Zen Camera: Creative Awakening with a Daily Practice in Photography {Book Review}}

By Peter Schaller

I have to confess, before reading David Ulrich’s book, Zen Camera, my own camera was not getting much action.

However, even before I finished the book, I was inspired to get out my camera, refine my concentration and start shooting again. By any definition, a book that can inspire us to positive and immediate action is a tremendous success. David Ulrich does an amazing job of fusing the basic concepts of Buddhist presence and concentration with the quiet art of photography. It’s not surprising, because the two have much in common—silence, stillness, reflection, presence—and this book weaves those common threads adeptly.

One of the things that most struck me while reading the book is that Ulrich has managed to create a fine arts book that is accessible to all.

From the outset, it is clear that the lessons and exercises could easily be adopted by professional photographers or anyone who has a cellular phone in hand and wants to create impactful images. With technological advances in recent years, photography has inadvertently become one of the most popular forms of creative expression.

The author invites the reader deeper into the book by removing the intimidating barricades that often surround are mediums. “You do not need to have a knowledge of photography to begin,” he writes, “and you will find real results in discovering your own authentic way of seeing in a fairly short time.”

One of the strongest elements of the book is, without a doubt, its order and organization.

Both creative activities and spiritual practice require order and discipline. Art and enlightenment do not happen by accident, but are products of arduous work. Early in the book, Ulrich presents a simple formula for photography that is reinforced throughout: the frame, the light, the moment, use of color and tonality, treatment of a subject.

The book is organized into six lessons (Observation, Awareness, Identity, Practice, Mastery, Presence) which could easily refer to a practice of photography or Zen Buddhism. I found the logical sequence and practical exercises at the end of each chapter to be both grounding and motivational.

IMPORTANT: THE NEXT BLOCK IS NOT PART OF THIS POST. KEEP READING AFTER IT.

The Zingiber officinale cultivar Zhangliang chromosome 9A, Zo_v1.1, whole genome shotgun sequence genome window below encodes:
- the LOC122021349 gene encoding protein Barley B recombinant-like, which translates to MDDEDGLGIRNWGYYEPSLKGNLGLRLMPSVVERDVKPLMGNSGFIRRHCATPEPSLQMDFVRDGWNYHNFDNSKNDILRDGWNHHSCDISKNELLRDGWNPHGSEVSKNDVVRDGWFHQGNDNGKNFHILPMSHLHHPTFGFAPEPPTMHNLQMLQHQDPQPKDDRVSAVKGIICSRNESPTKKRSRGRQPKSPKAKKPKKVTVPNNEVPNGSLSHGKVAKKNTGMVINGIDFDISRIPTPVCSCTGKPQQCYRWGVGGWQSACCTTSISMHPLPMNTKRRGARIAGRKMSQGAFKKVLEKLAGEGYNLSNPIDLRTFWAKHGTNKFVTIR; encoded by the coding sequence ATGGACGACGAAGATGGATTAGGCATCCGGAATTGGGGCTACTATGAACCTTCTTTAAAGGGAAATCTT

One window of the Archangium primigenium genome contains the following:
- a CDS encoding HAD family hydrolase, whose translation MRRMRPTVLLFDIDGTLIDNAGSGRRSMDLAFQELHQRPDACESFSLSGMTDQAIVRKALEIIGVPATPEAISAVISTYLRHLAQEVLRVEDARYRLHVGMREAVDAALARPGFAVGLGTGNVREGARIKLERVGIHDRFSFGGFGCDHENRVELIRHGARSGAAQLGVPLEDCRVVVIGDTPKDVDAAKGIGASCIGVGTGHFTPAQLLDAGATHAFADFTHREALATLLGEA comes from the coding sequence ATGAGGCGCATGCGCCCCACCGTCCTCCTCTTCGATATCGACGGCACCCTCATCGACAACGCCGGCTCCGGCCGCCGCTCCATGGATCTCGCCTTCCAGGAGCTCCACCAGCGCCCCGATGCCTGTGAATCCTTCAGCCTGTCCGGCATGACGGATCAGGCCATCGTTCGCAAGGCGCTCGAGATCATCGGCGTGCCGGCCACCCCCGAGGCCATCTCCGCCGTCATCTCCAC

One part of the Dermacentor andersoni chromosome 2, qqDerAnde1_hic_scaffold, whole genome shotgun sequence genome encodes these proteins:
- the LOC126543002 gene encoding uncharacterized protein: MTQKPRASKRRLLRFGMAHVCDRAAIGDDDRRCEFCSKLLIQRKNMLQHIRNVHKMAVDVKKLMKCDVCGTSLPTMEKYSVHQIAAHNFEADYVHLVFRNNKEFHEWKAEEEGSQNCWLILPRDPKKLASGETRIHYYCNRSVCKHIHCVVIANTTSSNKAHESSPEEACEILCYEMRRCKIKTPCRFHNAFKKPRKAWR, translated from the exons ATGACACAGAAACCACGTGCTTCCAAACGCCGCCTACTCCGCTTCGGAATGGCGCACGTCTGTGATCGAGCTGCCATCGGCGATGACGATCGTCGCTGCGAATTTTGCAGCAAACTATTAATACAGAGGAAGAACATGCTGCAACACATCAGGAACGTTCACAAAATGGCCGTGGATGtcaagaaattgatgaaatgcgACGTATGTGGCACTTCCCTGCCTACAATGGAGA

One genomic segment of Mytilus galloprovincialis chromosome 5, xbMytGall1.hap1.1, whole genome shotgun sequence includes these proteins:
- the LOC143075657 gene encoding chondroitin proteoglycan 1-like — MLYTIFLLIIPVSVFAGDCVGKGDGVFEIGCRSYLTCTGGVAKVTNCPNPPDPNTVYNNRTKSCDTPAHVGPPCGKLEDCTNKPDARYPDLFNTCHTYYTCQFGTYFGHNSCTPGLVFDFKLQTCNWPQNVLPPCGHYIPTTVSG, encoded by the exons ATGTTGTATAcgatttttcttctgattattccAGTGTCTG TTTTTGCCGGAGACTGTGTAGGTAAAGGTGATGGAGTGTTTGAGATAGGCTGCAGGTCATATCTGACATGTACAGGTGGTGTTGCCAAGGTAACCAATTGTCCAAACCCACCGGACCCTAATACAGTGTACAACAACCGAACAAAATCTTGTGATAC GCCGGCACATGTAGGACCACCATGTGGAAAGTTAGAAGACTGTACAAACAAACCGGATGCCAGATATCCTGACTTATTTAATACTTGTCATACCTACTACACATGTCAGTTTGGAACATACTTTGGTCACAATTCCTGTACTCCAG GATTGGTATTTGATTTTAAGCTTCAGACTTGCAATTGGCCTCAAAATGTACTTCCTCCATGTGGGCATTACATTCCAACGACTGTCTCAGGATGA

“Process is practice. It begins the road towards skill, excellence and mastery.”

Throughout the book, Ulrich reminds us that we all have the capacity to create art, mindfully and responsibly. Art is not some unattainable prize, available only to those mythical souls that have MFAs or some divinely inspired talent. Rather, it is the potential within each of us, ready to be released when we are relaxed, concentrated and present. Ulrich reminds us that “creativity flourishes in mindfulness.” Beginner’s mind cannot happen all by itself. The tool for an open mind is attention. By paying attention to the present moment, and yourself in it, you begin to soften and expand your awareness.

Just as meditation or other spiritual practices must be habitual in order to be mastered, so is creative expression through photography.

Zen Camera challenges us to see the extraordinary in every moment, in every place and in every object. This is only possible if we incorporate the practice of creativity into our daily routines. This will not only help us to grow as artists, but also to develop a more profound consciousness as we wade through life’s complex waters. Seeing the world through the lens of a camera promotes greater presence and concentration.

“Through photography,” Ulrich teaches, “we cannot help but become more attentive to and conscious of both the dynamics of self and the realities of life. Photography demands that we look inward and outward simultaneously.”

We are living in a new world, where visual stimulation is constant and can be quite invasive.

The explosion of social media and the convenience of digital photography in our cell phones, it is now possible for anyone to take a publish photos, anytime, anywhere. However, that does not mean that the world has to be bombarded with silly grinning selfies and alluring plates of food. Technology can also be used for meditative appreciation of the world that surrounds us. Zen Camera is a door that opens to a life of creative observation.

All we have to do is step through.

Whether or not you have ever considered photography as a form of creative expression, this book will help you to see more, to be more present and to make art out of any seemingly ordinary moment. As for me, I have my camera back out and I’m using David Ulrich’s practical exercises on a daily basis. Not surprisingly, I am seeing more clearly and creating incessantly.

 

 

Photo: (c) 2018 by David Ulrich

Editor: Dana Gornall

 

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Peter Schaller

Peter Schaller is a community development specialist who lives and works in Nicaragua. Originally from Connecticut, he holds a Bachelor’s degree in Community Organization from Virginia Commonwealth University and a Master’s in Public Administration from Walden University. He has been managing social service and development organizations for more than 25 years. His free time is dedicated to writing, photography, vegan cooking, gardening and woodworking. He is also the proud father of three children and one grandson.
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